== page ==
[SOLVED] Why does this code stop working when I put it in a function?

Issue

I’m only starting to grasp this idea of abstracting complex stuff via functions, so I decided to practice it a bit in Pygame.

So, this code right here works just fine, the pygame window is present, and you can close it by pressing X button:

#pygame initialization code and etc.

running = True

while running:
    for event in pygame.event.get():
        if event.type == pygame.QUIT:
            running = False

    #code for drawing stuff out

But let’s say I want to make a function to just handle closing the window just for the sake of it:

#pygame initialization code and etc.

running = True

def handle_quit_event():
    for event in pygame.event.get():
        if event.type == pygame.QUIT:
            return False
        else:
            return True


while running:
    running = handle_quit_event()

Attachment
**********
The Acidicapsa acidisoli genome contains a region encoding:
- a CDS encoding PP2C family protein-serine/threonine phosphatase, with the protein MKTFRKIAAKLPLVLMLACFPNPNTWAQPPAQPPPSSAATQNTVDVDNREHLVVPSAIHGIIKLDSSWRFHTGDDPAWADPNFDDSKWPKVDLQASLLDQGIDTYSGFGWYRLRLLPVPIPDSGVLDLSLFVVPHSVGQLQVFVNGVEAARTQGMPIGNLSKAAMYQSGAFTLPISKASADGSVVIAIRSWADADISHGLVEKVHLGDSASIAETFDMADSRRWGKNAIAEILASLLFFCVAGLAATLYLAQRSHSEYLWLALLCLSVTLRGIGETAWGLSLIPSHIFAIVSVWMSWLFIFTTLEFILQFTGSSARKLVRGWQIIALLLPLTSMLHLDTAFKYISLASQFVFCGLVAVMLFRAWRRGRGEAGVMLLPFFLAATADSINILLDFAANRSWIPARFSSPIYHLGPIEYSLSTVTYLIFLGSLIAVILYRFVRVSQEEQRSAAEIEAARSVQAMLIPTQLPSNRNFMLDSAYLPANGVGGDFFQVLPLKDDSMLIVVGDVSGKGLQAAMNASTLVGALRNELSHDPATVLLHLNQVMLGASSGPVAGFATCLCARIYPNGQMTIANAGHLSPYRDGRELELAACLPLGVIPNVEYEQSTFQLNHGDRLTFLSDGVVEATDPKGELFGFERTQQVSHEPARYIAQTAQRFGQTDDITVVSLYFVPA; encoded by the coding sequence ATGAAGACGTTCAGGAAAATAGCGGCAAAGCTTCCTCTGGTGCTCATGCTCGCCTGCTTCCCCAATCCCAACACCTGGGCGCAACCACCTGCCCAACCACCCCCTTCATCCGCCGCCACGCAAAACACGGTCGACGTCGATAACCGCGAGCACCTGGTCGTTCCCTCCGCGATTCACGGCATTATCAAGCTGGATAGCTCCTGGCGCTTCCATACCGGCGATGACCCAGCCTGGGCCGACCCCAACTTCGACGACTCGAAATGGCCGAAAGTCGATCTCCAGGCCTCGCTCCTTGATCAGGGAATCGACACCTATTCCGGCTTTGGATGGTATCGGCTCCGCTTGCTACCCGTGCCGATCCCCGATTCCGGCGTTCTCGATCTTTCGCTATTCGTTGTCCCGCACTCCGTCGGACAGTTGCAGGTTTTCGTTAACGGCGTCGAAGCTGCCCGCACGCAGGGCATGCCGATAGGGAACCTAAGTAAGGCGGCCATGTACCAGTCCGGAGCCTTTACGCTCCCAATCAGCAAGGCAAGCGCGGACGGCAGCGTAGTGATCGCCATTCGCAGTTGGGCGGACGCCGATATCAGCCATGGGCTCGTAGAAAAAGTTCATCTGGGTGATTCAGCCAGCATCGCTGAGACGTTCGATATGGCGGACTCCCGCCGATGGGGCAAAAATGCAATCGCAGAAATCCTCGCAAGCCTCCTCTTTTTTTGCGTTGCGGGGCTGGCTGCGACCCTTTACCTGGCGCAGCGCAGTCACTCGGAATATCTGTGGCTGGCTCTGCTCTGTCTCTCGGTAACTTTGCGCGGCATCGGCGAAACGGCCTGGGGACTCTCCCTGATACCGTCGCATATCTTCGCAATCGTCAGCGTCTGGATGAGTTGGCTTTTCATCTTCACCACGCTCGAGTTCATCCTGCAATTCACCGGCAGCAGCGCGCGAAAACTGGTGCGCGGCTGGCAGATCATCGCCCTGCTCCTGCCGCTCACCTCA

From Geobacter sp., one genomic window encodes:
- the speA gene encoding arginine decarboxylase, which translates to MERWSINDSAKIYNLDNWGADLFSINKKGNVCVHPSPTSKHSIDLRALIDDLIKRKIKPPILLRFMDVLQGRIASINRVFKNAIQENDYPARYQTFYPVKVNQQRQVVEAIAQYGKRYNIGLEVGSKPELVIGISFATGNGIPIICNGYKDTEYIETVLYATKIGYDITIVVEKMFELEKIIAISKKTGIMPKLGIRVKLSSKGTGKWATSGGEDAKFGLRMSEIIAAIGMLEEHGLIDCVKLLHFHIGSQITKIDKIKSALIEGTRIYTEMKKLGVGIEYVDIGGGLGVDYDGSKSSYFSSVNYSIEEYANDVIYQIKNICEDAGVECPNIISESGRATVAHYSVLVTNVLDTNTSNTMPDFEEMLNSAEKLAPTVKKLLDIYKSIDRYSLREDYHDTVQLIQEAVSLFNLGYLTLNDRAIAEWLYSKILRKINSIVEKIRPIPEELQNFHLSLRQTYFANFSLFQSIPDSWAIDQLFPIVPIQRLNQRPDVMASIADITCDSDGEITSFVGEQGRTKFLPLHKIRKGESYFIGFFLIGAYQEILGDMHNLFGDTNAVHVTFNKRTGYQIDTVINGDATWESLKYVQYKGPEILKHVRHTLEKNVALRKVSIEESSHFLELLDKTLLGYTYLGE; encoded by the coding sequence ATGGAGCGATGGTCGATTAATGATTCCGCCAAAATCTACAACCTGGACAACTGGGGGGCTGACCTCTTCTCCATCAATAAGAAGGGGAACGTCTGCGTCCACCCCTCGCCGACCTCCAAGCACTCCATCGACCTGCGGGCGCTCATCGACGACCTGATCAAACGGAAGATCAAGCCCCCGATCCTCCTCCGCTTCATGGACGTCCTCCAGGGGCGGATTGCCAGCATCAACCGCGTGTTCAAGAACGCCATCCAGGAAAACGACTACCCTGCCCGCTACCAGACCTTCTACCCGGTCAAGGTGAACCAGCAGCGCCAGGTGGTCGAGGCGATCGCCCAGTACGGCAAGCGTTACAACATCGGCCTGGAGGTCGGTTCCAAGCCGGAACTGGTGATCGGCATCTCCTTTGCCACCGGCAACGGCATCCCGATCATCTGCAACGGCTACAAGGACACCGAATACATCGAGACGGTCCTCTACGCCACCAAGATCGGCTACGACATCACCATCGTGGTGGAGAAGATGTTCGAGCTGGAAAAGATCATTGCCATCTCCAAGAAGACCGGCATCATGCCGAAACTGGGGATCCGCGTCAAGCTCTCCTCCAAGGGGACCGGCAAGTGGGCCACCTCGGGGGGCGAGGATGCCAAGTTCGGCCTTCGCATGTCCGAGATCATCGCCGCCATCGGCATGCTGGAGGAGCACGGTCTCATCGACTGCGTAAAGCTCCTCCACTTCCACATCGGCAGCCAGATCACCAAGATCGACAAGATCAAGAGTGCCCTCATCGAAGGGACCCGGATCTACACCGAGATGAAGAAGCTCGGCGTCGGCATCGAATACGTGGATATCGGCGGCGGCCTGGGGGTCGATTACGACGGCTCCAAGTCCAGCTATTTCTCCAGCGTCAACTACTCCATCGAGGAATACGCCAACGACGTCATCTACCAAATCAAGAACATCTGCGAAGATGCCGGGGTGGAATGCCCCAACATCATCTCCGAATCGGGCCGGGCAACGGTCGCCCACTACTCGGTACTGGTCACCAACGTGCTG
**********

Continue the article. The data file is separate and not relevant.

#code for drawing stuff out

Now it doesn’t work the same way anymore, the pygame window appears for a blink moment, and then program finishes, leaving me with this unease feeling that my idea of abstracting stuff using functions is all wrong.

[EDIT]: So in my code the function checks for only the first event in the list, but it still doesn’t explain why the program finishes right after running it, because even if it checks for the first event, it still should return true by running else clause. So what am I missing?

Solution

Abstracting functionality into functions is a great idea! Unfortunately your re-write has introduced a bug that might be causing your broken game. Without a stacktrace or error messages, it’s hard to say exactly why the game is broken.

Onto the bug:

The function handle_quit_event doesn’t iterate through all the events in pygame.event.get(). It returns True or False after checking the first event.

You probably wanted to write it more like:

def handle_quit_event():
    for event in pygame.event.get():
        if event.type == pygame.QUIT:
            return False
    return True

A more pythonic approach that uses list-comprehension and any():

def handle_quit_event():
    return not any([event.type == pygame.QUIT for event in pygame.event.get()])

Note the flipped logic with not is required because your function is currently returning True if there is not a QUIT event.

Answered By – Thomas Anderson

Answer Checked By – David Goodson (BugsFixing Volunteer)

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